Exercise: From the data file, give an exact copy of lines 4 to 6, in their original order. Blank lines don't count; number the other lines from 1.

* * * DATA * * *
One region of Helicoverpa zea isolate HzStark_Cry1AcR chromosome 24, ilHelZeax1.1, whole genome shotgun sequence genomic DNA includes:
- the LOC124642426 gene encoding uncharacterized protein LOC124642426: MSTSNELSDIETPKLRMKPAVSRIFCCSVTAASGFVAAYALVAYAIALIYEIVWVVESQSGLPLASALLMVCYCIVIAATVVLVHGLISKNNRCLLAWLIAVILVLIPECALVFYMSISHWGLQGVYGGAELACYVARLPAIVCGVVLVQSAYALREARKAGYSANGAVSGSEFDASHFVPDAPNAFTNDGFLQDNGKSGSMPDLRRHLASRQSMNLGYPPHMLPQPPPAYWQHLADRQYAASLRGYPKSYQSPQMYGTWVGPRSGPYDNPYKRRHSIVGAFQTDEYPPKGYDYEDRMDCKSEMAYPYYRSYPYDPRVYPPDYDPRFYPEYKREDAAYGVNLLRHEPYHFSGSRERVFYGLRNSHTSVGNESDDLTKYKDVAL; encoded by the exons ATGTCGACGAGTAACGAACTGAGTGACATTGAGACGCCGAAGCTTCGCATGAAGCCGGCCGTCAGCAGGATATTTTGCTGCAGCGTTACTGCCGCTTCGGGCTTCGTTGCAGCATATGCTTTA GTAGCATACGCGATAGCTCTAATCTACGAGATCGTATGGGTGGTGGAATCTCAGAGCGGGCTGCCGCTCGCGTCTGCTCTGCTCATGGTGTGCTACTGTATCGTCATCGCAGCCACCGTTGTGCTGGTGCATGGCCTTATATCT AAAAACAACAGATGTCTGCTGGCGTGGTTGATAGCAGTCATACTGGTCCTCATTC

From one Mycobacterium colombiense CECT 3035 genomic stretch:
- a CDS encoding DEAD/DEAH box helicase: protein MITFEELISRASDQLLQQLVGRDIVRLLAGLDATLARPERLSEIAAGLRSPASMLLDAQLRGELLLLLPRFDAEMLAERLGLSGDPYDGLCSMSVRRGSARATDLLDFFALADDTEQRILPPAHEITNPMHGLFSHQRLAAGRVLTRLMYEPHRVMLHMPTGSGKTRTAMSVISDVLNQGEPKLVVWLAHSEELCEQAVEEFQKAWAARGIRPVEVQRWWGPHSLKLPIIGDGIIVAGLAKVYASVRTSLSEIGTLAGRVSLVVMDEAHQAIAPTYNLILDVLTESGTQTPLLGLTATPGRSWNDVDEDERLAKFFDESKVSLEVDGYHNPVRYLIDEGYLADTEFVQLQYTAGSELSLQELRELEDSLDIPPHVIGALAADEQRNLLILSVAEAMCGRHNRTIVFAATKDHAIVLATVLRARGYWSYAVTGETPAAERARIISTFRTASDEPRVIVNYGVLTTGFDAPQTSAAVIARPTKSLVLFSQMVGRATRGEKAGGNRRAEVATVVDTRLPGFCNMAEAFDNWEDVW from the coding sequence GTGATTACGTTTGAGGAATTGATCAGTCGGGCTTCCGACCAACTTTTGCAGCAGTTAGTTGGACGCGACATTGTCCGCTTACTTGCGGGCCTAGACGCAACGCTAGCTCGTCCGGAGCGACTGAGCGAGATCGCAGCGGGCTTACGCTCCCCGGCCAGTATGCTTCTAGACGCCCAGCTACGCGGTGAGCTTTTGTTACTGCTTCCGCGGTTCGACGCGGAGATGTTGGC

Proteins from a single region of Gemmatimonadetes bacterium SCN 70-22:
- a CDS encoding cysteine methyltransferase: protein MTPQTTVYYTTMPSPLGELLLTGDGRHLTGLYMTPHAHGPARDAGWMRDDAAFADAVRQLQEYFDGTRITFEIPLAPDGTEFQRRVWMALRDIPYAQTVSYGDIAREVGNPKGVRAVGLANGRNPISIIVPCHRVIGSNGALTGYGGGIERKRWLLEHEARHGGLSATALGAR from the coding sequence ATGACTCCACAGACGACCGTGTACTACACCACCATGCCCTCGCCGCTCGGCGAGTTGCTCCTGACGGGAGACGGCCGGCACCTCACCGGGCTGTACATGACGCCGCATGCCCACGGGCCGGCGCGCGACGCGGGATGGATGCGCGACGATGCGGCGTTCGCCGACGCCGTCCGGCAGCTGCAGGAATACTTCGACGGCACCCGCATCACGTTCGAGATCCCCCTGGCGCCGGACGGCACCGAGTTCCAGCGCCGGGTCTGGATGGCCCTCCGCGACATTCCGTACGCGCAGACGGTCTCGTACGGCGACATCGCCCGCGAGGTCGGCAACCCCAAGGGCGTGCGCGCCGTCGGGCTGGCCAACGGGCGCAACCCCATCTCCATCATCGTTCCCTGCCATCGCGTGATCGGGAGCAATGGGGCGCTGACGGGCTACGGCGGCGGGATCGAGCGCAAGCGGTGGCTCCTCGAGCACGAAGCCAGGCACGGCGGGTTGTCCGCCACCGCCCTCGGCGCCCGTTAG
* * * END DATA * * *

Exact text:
- a CDS encoding DEAD/DEAH box helicase: protein MITFEELISRASDQLLQQLVGRDIVRLLAGLDATLARPERLSEIAAGLRSPASMLLDAQLRGELLLLLPRFDAEMLAERLGLSGDPYDGLCSMSVRRGSARATDLLDFFALADDTEQRILPPAHEITNPMHGLFSHQRLAAGRVLTRLMYEPHRVMLHMPTGSGKTRTAMSVISDVLNQGEPKLVVWLAHSEELCEQAVEEFQKAWAARGIRPVEVQRWWGPHSLKLPIIGDGIIVAGLAKVYASVRTSLSEIGTLAGRVSLVVMDEAHQAIAPTYNLILDVLTESGTQTPLLGLTATPGRSWNDVDEDERLAKFFDESKVSLEVDGYHNPVRYLIDEGYLADTEFVQLQYTAGSELSLQELRELEDSLDIPPHVIGALAADEQRNLLILSVAEAMCGRHNRTIVFAATKDHAIVLATVLRARGYWSYAVTGETPAAERARIISTFRTASDEPRVIVNYGVLTTGFDAPQTSAAVIARPTKSLVLFSQMVGRATRGEKAGGNRRAEVATVVDTRLPGFCNMAEAFDNWEDVW from the coding sequence GTGATTACGTTTGAGGAATTGATCAGTCGGGCTTCCGACCAACTTTTGCAGCAGTTAGTTGGACGCGACATTGTCCGCTTACTTGCGGGCCTAGACGCAACGCTAGCTCGTCCGGAGCGACTGAGCGAGATCGCAGCGGGCTTACGCTCCCCGGCCAGTATGCTTCTAGACGCCCAGCTACGCGGTGAGCTTTTGTTACTGCTTCCGCGGTTCGACGCGGAGATGTTGGC

Proteins from a single region of Gemmatimonadetes bacterium SCN 70-22:
- a CDS encoding cysteine methyltransferase: protein MTPQTTVYYTTMPSPLGELLLTGDGRHLTGLYMTPHAHGPARDAGWMRDDAAFADAVRQLQEYFDGTRITFEIPLAPDGTEFQRRVWMALRDIPYAQTVSYGDIAREVGNPKGVRAVGLANGRNPISIIVPCHRVIGSNGALTGYGGGIERKRWLLEHEARHGGLSATALGAR from the coding sequence ATGACTCCACAGACGACCGTGTACTACACCACCATGCCCTCGCCGCTCGGCGAGTTGCTCCTGACGGGAGACGGCCGGCACCTCACCGGGCTGTACATGACGCCGCATGCCCACGGGCCGGCGCGCGACGCGGGATGGATGCGCGACGATGCGGCGTTCGCCGACGCCGTCCGGCAGCTGCAGGAATACTTCGACGGCACCCGCATCACGTTCGAGATCCCCCTGGCGCCGGACGGCACCGAGTTCCAGCGCCGGGTCTGGATGGCCCTCCGCGACATTCCGTACGCGCAGACGGTCTCGTACGGCGACATCGCCCGCGAGGTCGGCAACCCCAAGGGCGTGCGCGCCGTCGGGCTGGCCAACGGGCGCAACCCCATCTCCATCATCGTTCCCTGCCATCGCGTGATCGGGAGCAATGGGGCGCTGACGGGCTACGGCGGCGGGATCGAGCGCAAGCGGTGGCTCCTCGAGCACGAAGCCAGGCACGGCGGGTTGTCCGCCACCGCCCTCGGCGCCCGTTAG